Waxman: U.S. Consumers ‘Fueling’ Iraq Budget Surplus « The Washington Independent
Following Tuesday’s ugly GAO report that revealed Iraq doesn’t spend its oil money on reconstruction, Rep. Henry Waxman (D-Calif.) told Condoleezza Rice in a letter (pdf) that the U.S. can’t keep providing the cash for rebuilding.
The letter cites a new Department of Energy report that says U.S. consumers will spend about $70 billion this year on oil exported from Iraq, approximately the same amount the GAO estimates Iraq’s 2008 budget surplus could climb to.
But as the GAO found, instead of going toward rebuilding the country, this huge surplus goes into accounts in various banks. The Iraqi government has spent less than $1 billion in the past year on training or weapons for security forces and infrastructure projects like electric grids and running water.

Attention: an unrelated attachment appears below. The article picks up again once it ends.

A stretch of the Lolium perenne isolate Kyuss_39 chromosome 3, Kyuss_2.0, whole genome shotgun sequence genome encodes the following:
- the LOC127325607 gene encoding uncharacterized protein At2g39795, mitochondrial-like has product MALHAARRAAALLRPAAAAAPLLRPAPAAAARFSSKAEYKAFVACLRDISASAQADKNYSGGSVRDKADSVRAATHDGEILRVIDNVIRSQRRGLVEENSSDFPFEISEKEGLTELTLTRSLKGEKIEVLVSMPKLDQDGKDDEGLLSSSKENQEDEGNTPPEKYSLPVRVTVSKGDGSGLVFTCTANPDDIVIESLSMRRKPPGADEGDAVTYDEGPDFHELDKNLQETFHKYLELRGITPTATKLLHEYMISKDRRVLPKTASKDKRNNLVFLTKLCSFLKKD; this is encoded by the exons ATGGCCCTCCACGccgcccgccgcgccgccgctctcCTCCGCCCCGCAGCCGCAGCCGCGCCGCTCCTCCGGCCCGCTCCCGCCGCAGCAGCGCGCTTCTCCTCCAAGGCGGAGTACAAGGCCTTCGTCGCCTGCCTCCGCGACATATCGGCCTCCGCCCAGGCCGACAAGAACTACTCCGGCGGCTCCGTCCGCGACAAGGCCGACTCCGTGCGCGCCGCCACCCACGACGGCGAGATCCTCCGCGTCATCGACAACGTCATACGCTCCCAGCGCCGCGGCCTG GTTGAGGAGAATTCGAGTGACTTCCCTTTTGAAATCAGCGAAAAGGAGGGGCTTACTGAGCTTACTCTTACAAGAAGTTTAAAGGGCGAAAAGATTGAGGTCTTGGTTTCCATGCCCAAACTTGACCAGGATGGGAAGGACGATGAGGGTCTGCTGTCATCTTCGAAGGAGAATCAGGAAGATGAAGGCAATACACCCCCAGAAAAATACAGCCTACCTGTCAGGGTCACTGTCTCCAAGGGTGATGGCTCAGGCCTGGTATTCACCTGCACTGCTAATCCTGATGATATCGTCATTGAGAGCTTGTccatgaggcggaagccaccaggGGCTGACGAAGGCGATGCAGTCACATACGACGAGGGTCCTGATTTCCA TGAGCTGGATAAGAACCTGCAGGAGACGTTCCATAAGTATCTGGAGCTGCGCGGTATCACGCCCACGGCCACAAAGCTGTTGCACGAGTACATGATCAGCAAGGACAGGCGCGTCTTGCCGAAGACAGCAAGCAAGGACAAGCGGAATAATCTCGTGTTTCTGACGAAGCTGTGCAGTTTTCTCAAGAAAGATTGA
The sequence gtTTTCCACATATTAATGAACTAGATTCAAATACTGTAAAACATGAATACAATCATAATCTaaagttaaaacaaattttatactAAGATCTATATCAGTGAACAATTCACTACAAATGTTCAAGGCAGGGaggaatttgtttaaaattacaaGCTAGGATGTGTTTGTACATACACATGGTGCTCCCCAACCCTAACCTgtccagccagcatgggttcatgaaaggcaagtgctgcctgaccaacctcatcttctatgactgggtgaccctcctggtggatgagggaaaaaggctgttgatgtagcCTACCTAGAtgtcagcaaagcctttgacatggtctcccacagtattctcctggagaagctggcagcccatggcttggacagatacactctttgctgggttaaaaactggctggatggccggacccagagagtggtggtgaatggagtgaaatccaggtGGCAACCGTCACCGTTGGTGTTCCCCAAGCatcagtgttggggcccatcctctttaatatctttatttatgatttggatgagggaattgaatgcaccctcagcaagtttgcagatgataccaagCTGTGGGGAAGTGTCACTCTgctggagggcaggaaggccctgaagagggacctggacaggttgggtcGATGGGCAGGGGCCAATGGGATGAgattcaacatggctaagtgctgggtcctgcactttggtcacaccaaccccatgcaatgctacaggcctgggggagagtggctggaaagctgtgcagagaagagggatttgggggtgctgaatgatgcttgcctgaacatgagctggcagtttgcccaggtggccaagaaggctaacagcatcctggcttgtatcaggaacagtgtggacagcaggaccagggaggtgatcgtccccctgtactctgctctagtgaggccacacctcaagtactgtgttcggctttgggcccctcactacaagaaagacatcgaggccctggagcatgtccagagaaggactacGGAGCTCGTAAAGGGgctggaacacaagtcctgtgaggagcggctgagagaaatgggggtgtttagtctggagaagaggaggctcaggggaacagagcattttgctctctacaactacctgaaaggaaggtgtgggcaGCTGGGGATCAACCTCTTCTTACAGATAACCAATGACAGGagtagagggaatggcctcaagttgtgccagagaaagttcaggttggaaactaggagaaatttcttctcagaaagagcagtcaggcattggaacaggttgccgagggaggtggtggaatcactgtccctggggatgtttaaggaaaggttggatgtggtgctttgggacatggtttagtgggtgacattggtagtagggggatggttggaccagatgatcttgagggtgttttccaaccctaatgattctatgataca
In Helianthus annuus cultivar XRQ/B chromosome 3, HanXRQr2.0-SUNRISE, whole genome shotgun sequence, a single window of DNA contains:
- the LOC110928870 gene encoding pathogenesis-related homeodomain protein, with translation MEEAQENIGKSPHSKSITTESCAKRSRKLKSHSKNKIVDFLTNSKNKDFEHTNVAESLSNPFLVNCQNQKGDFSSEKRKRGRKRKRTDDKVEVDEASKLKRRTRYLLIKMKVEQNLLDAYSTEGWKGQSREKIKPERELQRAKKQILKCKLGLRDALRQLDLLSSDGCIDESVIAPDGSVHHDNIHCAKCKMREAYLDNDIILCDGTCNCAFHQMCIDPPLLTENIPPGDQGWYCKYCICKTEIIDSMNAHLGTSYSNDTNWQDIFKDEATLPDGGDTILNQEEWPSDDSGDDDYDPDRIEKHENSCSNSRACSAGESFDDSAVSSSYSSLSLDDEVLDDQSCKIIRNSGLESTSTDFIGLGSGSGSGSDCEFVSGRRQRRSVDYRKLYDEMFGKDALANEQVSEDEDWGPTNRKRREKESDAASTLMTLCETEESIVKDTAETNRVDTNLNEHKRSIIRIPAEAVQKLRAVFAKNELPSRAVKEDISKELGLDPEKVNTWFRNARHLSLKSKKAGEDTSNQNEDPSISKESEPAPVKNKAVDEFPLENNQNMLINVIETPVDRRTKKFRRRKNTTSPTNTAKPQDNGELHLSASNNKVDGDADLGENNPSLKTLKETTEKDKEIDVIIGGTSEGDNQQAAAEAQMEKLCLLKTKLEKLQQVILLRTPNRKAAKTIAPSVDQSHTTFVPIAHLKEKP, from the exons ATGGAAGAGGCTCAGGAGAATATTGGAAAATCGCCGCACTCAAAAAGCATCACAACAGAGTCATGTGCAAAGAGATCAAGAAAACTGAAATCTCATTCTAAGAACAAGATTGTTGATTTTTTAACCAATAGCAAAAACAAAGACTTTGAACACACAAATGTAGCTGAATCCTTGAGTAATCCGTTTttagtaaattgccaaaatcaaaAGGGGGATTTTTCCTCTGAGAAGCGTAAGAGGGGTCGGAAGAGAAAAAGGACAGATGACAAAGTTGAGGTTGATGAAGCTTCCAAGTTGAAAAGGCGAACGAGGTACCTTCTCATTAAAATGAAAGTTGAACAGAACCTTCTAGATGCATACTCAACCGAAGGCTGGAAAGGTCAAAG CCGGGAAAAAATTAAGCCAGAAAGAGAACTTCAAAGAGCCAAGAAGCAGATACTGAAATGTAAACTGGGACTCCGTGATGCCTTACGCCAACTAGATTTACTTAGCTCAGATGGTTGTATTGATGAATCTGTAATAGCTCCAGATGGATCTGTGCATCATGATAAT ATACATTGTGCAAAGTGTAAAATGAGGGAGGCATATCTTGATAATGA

Meanwhile, the U.S. has spent $48 billion building infrastructure in Iraq and trying to establish and maintain the country’s security. So Waxman is arguing that the U.S. taxpayer is paying the Iraqi government twice: once when they pay for gas and again when they pay their taxes.
As the New York Times reminded us yesterday, Paul Wolfowitz promised in 2003 that Iraq oil money would finance the rebuilding. Five years later, it seems we might be at a point where this finally, sort of makes sense. But it will require a significant a shift in the roles played by both the U.S. State Department and Pentagon, as well as the Iraqi ministries.